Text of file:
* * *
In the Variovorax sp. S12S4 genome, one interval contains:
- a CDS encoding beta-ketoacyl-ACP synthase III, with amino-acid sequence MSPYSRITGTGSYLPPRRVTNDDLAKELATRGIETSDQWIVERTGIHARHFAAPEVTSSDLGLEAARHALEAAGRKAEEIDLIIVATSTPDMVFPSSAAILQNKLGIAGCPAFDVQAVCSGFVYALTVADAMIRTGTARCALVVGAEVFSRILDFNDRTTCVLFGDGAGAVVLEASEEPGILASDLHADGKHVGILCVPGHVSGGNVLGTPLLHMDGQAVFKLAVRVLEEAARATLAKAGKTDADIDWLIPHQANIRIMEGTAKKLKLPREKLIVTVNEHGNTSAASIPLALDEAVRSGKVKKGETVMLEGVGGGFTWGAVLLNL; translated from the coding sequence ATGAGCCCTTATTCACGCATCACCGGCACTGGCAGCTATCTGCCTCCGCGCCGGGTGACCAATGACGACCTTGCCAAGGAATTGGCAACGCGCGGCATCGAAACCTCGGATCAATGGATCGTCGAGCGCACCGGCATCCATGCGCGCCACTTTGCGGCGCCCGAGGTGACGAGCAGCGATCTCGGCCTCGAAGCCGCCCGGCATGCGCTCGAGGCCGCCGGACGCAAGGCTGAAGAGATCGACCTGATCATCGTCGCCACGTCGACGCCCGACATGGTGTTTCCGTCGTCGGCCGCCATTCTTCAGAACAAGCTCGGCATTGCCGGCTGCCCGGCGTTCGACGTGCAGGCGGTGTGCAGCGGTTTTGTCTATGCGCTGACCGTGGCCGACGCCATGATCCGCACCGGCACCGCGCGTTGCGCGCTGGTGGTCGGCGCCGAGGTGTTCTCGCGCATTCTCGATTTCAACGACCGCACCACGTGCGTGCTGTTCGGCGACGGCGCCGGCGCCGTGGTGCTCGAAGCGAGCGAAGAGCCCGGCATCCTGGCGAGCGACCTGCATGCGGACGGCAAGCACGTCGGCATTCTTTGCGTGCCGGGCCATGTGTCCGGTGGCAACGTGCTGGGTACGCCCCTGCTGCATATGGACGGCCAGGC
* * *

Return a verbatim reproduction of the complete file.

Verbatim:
In the Variovorax sp. S12S4 genome, one interval contains:
- a CDS encoding beta-ketoacyl-ACP synthase III, with amino-acid sequence MSPYSRITGTGSYLPPRRVTNDDLAKELATRGIETSDQWIVERTGIHARHFAAPEVTSSDLGLEAARHALEAAGRKAEEIDLIIVATSTPDMVFPSSAAILQNKLGIAGCPAFDVQAVCSGFVYALTVADAMIRTGTARCALVVGAEVFSRILDFNDRTTCVLFGDGAGAVVLEASEEPGILASDLHADGKHVGILCVPGHVSGGNVLGTPLLHMDGQAVFKLAVRVLEEAARATLAKAGKTDADIDWLIPHQANIRIMEGTAKKLKLPREKLIVTVNEHGNTSAASIPLALDEAVRSGKVKKGETVMLEGVGGGFTWGAVLLNL; translated from the coding sequence ATGAGCCCTTATTCACGCATCACCGGCACTGGCAGCTATCTGCCTCCGCGCCGGGTGACCAATGACGACCTTGCCAAGGAATTGGCAACGCGCGGCATCGAAACCTCGGATCAATGGATCGTCGAGCGCACCGGCATCCATGCGCGCCACTTTGCGGCGCCCGAGGTGACGAGCAGCGATCTCGGCCTCGAAGCCGCCCGGCATGCGCTCGAGGCCGCCGGACGCAAGGCTGAAGAGATCGACCTGATCATCGTCGCCACGTCGACGCCCGACATGGTGTTTCCGTCGTCGGCCGCCATTCTTCAGAACAAGCTCGGCATTGCCGGCTGCCCGGCGTTCGACGTGCAGGCGGTGTGCAGCGGTTTTGTCTATGCGCTGACCGTGGCCGACGCCATGATCCGCACCGGCACCGCGCGTTGCGCGCTGGTGGTCGGCGCCGAGGTGTTCTCGCGCATTCTCGATTTCAACGACCGCACCACGTGCGTGCTGTTCGGCGACGGCGCCGGCGCCGTGGTGCTCGAAGCGAGCGAAGAGCCCGGCATCCTGGCGAGCGACCTGCATGCGGACGGCAAGCACGTCGGCATTCTTTGCGTGCCGGGCCATGTGTCCGGTGGCAACGTGCTGGGTACGCCCCTGCTGCATATGGACGGCCAGGC